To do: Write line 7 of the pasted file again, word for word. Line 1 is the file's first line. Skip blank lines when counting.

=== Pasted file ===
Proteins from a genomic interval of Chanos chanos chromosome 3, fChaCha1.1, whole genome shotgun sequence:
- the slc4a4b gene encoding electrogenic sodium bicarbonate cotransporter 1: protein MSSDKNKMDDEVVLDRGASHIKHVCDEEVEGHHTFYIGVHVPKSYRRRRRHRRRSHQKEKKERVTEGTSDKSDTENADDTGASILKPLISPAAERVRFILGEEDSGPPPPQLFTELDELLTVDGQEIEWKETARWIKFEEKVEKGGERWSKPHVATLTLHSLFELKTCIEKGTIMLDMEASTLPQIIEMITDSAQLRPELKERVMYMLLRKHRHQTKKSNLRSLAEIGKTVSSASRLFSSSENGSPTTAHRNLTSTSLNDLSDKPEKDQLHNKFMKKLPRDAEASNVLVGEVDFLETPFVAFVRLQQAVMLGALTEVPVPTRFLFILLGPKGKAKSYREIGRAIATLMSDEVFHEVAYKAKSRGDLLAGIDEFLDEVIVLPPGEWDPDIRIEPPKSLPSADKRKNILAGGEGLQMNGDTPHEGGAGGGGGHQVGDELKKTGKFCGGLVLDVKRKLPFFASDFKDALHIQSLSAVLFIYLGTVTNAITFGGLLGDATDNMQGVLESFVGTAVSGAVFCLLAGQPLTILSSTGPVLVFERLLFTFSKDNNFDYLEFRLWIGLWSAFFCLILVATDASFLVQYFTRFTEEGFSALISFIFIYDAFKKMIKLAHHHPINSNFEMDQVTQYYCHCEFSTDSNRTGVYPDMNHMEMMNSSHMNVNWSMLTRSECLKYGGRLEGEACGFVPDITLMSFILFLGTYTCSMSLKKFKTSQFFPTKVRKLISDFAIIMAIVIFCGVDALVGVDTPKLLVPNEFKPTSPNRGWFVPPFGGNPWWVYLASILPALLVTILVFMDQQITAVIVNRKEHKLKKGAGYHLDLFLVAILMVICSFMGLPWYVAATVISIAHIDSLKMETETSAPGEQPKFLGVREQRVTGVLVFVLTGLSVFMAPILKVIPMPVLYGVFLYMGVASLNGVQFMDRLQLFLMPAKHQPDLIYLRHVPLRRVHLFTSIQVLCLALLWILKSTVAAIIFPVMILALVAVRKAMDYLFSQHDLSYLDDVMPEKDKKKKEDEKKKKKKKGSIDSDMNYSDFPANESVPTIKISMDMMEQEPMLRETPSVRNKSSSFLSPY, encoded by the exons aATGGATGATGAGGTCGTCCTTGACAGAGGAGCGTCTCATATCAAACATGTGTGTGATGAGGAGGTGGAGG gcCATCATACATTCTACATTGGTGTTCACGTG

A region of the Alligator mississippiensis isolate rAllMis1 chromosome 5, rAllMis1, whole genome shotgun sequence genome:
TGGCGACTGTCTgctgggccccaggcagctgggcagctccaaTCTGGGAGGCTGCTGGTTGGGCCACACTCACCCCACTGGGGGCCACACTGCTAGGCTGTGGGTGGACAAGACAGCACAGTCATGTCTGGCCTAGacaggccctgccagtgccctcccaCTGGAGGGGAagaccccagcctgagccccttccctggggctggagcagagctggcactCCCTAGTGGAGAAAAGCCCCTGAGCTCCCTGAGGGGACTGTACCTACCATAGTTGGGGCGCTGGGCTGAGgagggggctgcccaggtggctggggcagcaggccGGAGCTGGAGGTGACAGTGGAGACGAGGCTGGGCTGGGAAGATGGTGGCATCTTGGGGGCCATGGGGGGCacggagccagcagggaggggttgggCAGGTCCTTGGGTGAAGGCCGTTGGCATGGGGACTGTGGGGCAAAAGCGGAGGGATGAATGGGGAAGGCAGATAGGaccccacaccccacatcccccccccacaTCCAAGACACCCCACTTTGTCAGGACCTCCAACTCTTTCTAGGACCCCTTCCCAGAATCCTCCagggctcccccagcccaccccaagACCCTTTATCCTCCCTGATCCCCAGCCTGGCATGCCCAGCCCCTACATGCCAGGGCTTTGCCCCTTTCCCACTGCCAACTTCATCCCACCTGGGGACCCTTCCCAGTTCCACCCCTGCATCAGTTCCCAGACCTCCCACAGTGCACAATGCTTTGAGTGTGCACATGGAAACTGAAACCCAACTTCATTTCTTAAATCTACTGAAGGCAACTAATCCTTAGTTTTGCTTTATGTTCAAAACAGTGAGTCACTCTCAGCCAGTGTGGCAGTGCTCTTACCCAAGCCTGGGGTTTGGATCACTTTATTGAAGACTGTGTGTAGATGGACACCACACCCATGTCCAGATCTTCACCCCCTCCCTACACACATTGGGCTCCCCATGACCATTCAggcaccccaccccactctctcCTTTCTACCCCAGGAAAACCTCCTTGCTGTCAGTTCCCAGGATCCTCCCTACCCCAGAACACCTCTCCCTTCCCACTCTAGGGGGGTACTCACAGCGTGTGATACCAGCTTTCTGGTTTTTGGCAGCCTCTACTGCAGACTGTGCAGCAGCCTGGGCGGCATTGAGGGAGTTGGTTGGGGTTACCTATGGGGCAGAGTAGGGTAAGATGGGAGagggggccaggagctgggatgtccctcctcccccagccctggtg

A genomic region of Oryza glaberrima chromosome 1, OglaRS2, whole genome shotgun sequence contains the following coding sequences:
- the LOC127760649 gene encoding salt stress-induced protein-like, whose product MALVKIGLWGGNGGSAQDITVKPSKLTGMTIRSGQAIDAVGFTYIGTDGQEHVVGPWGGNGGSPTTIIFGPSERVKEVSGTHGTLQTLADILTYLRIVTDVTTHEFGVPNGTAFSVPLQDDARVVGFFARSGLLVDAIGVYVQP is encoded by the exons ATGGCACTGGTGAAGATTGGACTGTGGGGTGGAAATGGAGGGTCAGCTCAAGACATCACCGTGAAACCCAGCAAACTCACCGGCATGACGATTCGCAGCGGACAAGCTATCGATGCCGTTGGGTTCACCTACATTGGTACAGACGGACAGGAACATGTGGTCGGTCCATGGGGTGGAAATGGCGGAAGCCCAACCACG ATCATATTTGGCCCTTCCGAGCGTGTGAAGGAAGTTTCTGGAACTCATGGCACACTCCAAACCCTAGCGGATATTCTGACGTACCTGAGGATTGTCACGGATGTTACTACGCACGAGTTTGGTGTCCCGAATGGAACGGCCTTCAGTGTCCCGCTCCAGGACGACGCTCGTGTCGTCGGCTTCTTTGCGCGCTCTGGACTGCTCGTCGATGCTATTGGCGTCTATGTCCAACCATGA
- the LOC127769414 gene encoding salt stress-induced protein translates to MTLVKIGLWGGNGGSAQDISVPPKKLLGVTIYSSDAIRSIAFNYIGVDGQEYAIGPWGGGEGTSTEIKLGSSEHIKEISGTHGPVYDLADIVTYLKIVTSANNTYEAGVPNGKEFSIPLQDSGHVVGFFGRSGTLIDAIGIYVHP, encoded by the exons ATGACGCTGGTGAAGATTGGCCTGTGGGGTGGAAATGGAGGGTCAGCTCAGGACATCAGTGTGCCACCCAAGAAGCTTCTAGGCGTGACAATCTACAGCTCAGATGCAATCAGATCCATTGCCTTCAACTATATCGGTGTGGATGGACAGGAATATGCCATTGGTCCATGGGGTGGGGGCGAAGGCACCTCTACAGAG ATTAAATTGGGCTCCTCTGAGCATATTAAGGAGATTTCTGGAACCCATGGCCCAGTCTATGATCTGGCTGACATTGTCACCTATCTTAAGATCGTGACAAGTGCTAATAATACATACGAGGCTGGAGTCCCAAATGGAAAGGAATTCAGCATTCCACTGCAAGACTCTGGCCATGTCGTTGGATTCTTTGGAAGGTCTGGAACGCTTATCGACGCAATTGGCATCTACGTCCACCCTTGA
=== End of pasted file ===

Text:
- the LOC127769414 gene encoding salt stress-induced protein translates to MTLVKIGLWGGNGGSAQDISVPPKKLLGVTIYSSDAIRSIAFNYIGVDGQEYAIGPWGGGEGTSTEIKLGSSEHIKEISGTHGPVYDLADIVTYLKIVTSANNTYEAGVPNGKEFSIPLQDSGHVVGFFGRSGTLIDAIGIYVHP, encoded by the exons ATGACGCTGGTGAAGATTGGCCTGTGGGGTGGAAATGGAGGGTCAGCTCAGGACATCAGTGTGCCACCCAAGAAGCTTCTAGGCGTGACAATCTACAGCTCAGATGCAATCAGATCCATTGCCTTCAACTATATCGGTGTGGATGGACAGGAATATGCCATTGGTCCATGGGGTGGGGGCGAAGGCACCTCTACAGAG ATTAAATTGGGCTCCTCTGAGCATATTAAGGAGATTTCTGGAACCCATGGCCCAGTCTATGATCTGGCTGACATTGTCACCTATCTTAAGATCGTGACAAGTGCTAATAATACATACGAGGCTGGAGTCCCAAATGGAAAGGAATTCAGCATTCCACTGCAAGACTCTGGCCATGTCGTTGGATTCTTTGGAAGGTCTGGAACGCTTATCGACGCAATTGGCATCTACGTCCACCCTTGA